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Tegan and Sara


First Under Feet Like Ours (1999)

Under Feet Like Ours (1999)

Album Score: 10/15

The worst thing I can say about Tegan and Sara's debut album (along with their follow-up, This Business of Art, which shares many of the same songs) is this: After I am finished listening, I remember almost nothing about the experience. At this point I'd say I've listened to the album around 25 times, and in spite of my best efforts, almost none of it sinks in. Not that this is a bad album; even at this early stage Tegan and Sara, teenagers at the time, were proving to be gifted singer-songwriters. More than that, they'd already cemented pat their distinctive, stylistic and impassioned vocal style. What's missing here however are the songs that pop out at me—like they'd do in albums they'd release later in their career. At the same time, though, nothing pops out at me in a bad way, either. This is a solid, consistent debut, if lukewarm.

Everyone & everyone out there compare this album to Ani DiFranco, and they do have a point. These are the things this album has in common with Ani DiFranco: All of these songs are sung by a female; the manner of singing is stylistic, distinctive, and rapid fire; all songs are primarily acoustic-guitar based with a few augmentations here and there to keep things diverse; there is nothing particularly fancy about the production but it's all nonetheless well polished; the lyrics are complex; the melodies are solid. The major departure from Ani DiFranco, I'd say, is more fundamental: DiFranco fancied herself as a folk musician in the same vein as Blue-era Joni Mitchell, whereas Under Feet Like Ours is a pop album at its core.

Tegan and Sara are identical twins, by the way. I am unable to tell them apart. There are 12 songs on the album. Tegan wrote 8 and Sara wrote 4. The 13th track is a grainy old recording of a little girl saying “Bye!!” (which I'm guessing is a recording of one of them).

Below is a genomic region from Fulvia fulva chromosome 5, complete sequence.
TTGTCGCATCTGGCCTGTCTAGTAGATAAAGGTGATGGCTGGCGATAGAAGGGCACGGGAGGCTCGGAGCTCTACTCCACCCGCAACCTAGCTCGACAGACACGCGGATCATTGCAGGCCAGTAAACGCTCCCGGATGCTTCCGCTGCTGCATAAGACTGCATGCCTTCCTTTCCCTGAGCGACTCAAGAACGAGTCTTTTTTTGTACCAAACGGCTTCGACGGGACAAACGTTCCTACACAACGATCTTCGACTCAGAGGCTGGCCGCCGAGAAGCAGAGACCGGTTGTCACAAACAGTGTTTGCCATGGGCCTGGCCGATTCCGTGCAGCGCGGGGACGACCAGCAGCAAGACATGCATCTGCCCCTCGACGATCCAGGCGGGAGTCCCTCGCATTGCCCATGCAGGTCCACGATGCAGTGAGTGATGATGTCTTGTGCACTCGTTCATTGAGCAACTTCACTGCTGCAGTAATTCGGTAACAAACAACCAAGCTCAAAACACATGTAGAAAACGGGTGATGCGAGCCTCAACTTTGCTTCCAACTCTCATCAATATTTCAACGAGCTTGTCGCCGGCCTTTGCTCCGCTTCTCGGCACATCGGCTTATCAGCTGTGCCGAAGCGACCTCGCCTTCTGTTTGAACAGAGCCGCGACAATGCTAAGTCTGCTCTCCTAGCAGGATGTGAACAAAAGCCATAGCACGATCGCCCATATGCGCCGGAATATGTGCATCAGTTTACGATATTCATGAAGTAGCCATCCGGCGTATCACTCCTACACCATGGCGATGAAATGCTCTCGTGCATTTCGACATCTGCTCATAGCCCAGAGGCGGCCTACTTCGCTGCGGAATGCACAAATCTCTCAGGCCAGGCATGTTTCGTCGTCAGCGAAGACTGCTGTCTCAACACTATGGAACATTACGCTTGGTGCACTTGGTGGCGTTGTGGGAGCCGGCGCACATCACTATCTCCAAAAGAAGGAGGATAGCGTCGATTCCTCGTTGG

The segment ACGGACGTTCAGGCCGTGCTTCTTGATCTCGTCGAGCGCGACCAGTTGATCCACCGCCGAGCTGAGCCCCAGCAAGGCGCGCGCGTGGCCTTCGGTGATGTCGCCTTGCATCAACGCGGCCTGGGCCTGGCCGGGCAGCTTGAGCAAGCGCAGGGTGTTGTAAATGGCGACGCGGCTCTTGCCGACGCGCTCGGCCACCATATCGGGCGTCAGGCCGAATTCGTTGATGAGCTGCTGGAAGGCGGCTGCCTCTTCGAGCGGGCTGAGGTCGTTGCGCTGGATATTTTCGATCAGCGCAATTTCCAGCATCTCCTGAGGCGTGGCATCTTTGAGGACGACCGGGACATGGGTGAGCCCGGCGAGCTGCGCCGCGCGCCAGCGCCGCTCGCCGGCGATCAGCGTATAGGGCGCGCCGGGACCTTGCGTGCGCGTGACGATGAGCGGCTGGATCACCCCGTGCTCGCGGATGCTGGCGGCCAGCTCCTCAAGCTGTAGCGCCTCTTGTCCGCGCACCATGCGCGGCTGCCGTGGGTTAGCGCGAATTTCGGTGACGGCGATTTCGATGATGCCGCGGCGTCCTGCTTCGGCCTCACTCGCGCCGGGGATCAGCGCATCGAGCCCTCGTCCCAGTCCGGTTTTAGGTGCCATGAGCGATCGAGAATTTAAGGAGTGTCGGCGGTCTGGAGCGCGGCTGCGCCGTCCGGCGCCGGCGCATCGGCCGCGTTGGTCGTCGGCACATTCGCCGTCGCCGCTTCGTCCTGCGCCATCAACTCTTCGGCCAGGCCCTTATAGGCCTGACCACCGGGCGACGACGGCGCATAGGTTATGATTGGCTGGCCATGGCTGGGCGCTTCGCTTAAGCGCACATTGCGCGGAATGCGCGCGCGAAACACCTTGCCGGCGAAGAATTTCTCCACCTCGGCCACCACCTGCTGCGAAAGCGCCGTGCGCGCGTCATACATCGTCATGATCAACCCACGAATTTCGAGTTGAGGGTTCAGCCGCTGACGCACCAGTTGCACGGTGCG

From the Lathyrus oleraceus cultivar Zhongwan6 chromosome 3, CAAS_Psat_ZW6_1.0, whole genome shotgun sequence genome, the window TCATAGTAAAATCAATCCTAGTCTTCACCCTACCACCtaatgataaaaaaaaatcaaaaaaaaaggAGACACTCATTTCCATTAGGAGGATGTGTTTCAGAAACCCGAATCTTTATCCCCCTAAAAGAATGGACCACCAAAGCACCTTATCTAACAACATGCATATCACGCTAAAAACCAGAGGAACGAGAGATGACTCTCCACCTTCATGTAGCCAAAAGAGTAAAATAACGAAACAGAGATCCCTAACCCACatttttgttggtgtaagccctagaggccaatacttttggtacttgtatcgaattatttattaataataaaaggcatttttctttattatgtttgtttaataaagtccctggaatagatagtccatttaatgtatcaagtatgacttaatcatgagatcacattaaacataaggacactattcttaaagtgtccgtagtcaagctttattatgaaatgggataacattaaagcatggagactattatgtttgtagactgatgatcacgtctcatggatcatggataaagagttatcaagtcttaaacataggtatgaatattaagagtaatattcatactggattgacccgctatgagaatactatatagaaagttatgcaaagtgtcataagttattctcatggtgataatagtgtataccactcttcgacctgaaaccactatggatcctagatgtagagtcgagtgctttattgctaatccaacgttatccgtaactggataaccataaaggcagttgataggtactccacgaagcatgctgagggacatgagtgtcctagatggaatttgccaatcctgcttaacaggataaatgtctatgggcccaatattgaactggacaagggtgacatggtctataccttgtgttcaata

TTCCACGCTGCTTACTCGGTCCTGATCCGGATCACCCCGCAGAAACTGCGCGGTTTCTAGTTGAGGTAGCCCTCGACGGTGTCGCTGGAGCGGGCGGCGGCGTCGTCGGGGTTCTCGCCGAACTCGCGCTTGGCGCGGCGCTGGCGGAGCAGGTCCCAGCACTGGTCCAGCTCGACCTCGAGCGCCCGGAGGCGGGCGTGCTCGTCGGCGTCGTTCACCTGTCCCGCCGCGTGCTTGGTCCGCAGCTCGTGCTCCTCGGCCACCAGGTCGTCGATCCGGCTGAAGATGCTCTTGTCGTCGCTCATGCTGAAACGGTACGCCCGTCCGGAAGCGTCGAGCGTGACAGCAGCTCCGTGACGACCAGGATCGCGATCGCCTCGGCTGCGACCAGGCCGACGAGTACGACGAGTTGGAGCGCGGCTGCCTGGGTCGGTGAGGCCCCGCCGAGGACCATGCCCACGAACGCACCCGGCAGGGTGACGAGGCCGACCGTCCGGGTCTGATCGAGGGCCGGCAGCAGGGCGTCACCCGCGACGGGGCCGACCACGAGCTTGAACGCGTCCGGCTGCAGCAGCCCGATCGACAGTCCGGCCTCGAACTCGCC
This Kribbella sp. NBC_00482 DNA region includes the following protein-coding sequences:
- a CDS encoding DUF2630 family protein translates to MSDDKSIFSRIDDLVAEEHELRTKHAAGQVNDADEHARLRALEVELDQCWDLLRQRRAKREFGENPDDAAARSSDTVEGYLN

So how exactly do I write a review of an album that has no particular highlights? I managed to write reviews of the individual songs and did the best I could. You can read those if you want... I can say at least I generally enjoy the experience of listening to the songs. Tegan and Sara might not have been at the stage of their careers when they could make their songs pop like they would later on, but they did at least have the instinctual knowledge of how to keep their songs from growing tedius. Songs like “Clever Meals” might not be so interesting melodically, for instance. It starts out as an unexceptional piano ballad. However, halfway through—just as soon as I would otherwise have given up on it—the singing gets more impassioned and it gets built up with a rapidly strummed acoustic guitar.

My favorite song might just be one of the album's simplest: “Freedom.” It's fearlessly sung song and instrumented with a boisterously strummed acoustic guitar. By the end, there's a busy drum section that helps give it a big ending. At a little over two minutes, it's short and sweet, too.

More than I do for most albums, I studied these lyrics, and they are OK. They are complex and well-written. They're bitter and usually about love—which is what all their songs are about. Though, unlike many of their later songs, it doesn't feel as though I can relate so well with these. They hadn't quite gotten that down yet.

Tegan and Sara fans are going to love this album, of course, and they should no doubt own this. Anyone else, I wouldn't start with this. I'll let you know which album you should start with as soon as I post the review.

Read the track reviews here!

All reviews are written by Michael Lawrence.